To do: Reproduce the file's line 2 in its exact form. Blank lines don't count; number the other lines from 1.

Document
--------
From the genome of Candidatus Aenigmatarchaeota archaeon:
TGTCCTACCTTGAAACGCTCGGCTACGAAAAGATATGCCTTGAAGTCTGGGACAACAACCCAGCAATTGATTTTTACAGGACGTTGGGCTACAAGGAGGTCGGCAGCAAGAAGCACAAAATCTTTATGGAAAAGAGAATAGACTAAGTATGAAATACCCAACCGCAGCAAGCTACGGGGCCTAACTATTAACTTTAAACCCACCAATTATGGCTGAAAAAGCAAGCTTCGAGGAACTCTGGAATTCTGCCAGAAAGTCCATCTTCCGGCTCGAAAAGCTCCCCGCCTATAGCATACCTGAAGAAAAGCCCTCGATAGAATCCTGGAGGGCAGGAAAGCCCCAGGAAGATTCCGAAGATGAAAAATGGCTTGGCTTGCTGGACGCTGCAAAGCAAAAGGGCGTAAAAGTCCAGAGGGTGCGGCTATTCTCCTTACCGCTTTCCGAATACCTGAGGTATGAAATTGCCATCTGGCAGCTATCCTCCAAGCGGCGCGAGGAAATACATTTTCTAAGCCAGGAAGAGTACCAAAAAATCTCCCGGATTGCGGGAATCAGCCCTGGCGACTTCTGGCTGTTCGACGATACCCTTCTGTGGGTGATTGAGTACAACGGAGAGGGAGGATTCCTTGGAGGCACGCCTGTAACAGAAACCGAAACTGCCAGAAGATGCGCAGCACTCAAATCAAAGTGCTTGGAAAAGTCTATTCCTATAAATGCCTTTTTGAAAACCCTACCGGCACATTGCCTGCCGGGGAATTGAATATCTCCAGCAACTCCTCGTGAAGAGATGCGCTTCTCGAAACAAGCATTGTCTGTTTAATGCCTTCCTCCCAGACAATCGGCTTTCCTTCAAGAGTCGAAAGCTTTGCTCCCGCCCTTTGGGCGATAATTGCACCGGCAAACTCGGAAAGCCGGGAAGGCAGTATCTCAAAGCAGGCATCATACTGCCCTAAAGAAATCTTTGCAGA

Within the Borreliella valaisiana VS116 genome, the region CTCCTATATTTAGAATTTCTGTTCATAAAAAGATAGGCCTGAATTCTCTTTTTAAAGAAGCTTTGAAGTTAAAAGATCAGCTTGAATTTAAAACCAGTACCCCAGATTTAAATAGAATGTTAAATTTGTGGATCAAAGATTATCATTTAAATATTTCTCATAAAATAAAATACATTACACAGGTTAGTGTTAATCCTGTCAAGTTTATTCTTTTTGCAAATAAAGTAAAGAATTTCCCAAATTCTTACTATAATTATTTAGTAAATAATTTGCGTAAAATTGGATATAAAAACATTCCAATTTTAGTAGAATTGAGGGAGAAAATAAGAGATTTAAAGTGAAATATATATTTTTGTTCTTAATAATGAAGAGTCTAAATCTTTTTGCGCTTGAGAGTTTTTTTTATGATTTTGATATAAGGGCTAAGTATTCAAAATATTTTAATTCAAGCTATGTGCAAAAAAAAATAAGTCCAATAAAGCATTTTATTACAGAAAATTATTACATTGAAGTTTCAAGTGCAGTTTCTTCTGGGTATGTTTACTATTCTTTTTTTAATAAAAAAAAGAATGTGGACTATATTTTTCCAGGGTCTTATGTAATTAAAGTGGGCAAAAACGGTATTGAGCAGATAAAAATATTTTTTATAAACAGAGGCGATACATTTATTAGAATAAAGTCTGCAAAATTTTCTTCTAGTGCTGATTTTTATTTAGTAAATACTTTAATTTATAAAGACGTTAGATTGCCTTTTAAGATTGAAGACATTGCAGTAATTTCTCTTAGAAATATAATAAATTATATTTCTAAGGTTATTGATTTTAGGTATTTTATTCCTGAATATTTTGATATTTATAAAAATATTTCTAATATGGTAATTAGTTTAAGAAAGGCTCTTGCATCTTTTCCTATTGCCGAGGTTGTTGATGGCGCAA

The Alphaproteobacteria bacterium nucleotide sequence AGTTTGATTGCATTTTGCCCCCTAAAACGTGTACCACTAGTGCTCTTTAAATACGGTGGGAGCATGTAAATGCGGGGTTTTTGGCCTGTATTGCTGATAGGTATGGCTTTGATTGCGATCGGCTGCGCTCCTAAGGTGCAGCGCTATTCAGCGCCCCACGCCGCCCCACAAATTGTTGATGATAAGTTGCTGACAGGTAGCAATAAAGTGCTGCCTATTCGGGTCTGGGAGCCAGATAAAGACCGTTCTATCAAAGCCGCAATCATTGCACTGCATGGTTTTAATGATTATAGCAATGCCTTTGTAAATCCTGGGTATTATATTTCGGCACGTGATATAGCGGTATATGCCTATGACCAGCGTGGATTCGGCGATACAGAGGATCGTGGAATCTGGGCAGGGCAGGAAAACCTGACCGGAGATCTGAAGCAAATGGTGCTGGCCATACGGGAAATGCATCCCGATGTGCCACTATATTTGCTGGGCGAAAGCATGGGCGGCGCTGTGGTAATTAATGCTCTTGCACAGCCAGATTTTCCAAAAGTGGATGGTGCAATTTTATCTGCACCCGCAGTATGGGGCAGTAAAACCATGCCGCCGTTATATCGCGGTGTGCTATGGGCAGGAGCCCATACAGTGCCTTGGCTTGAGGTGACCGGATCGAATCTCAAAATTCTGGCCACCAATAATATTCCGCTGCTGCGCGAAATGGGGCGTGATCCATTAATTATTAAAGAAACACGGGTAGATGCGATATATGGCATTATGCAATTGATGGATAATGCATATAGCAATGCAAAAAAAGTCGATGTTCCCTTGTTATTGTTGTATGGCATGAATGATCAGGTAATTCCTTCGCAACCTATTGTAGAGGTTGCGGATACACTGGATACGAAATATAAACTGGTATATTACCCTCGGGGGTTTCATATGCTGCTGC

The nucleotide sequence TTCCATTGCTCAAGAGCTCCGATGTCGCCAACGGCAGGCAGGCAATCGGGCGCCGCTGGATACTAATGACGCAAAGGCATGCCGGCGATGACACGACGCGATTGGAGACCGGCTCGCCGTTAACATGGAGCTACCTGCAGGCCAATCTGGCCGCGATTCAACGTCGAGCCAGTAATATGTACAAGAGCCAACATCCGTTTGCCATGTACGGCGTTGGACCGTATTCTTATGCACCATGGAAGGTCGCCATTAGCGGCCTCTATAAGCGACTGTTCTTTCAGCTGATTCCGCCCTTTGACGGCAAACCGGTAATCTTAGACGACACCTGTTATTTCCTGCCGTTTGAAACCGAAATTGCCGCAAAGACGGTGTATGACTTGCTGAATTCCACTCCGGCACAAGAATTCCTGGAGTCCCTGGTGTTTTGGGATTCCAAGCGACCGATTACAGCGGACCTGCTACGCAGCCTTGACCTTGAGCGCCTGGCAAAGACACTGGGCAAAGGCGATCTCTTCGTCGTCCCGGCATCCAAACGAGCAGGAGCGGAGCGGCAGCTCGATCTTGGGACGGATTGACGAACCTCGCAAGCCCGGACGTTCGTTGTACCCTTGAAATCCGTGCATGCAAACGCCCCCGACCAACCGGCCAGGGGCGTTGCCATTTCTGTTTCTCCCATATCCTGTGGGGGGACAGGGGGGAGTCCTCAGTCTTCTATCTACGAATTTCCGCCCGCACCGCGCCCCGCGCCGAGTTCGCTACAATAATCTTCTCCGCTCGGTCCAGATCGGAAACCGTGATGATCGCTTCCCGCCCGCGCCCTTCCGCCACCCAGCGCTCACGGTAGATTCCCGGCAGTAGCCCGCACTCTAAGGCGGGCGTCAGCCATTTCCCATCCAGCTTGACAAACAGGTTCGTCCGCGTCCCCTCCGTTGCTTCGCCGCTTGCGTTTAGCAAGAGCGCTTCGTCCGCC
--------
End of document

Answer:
TGTCCTACCTTGAAACGCTCGGCTACGAAAAGATATGCCTTGAAGTCTGGGACAACAACCCAGCAATTGATTTTTACAGGACGTTGGGCTACAAGGAGGTCGGCAGCAAGAAGCACAAAATCTTTATGGAAAAGAGAATAGACTAAGTATGAAATACCCAACCGCAGCAAGCTACGGGGCCTAACTATTAACTTTAAACCCACCAATTATGGCTGAAAAAGCAAGCTTCGAGGAACTCTGGAATTCTGCCAGAAAGTCCATCTTCCGGCTCGAAAAGCTCCCCGCCTATAGCATACCTGAAGAAAAGCCCTCGATAGAATCCTGGAGGGCAGGAAAGCCCCAGGAAGATTCCGAAGATGAAAAATGGCTTGGCTTGCTGGACGCTGCAAAGCAAAAGGGCGTAAAAGTCCAGAGGGTGCGGCTATTCTCCTTACCGCTTTCCGAATACCTGAGGTATGAAATTGCCATCTGGCAGCTATCCTCCAAGCGGCGCGAGGAAATACATTTTCTAAGCCAGGAAGAGTACCAAAAAATCTCCCGGATTGCGGGAATCAGCCCTGGCGACTTCTGGCTGTTCGACGATACCCTTCTGTGGGTGATTGAGTACAACGGAGAGGGAGGATTCCTTGGAGGCACGCCTGTAACAGAAACCGAAACTGCCAGAAGATGCGCAGCACTCAAATCAAAGTGCTTGGAAAAGTCTATTCCTATAAATGCCTTTTTGAAAACCCTACCGGCACATTGCCTGCCGGGGAATTGAATATCTCCAGCAACTCCTCGTGAAGAGATGCGCTTCTCGAAACAAGCATTGTCTGTTTAATGCCTTCCTCCCAGACAATCGGCTTTCCTTCAAGAGTCGAAAGCTTTGCTCCCGCCCTTTGGGCGATAATTGCACCGGCAAACTCGGAAAGCCGGGAAGGCAGTATCTCAAAGCAGGCATCATACTGCCCTAAAGAAATCTTTGCAGA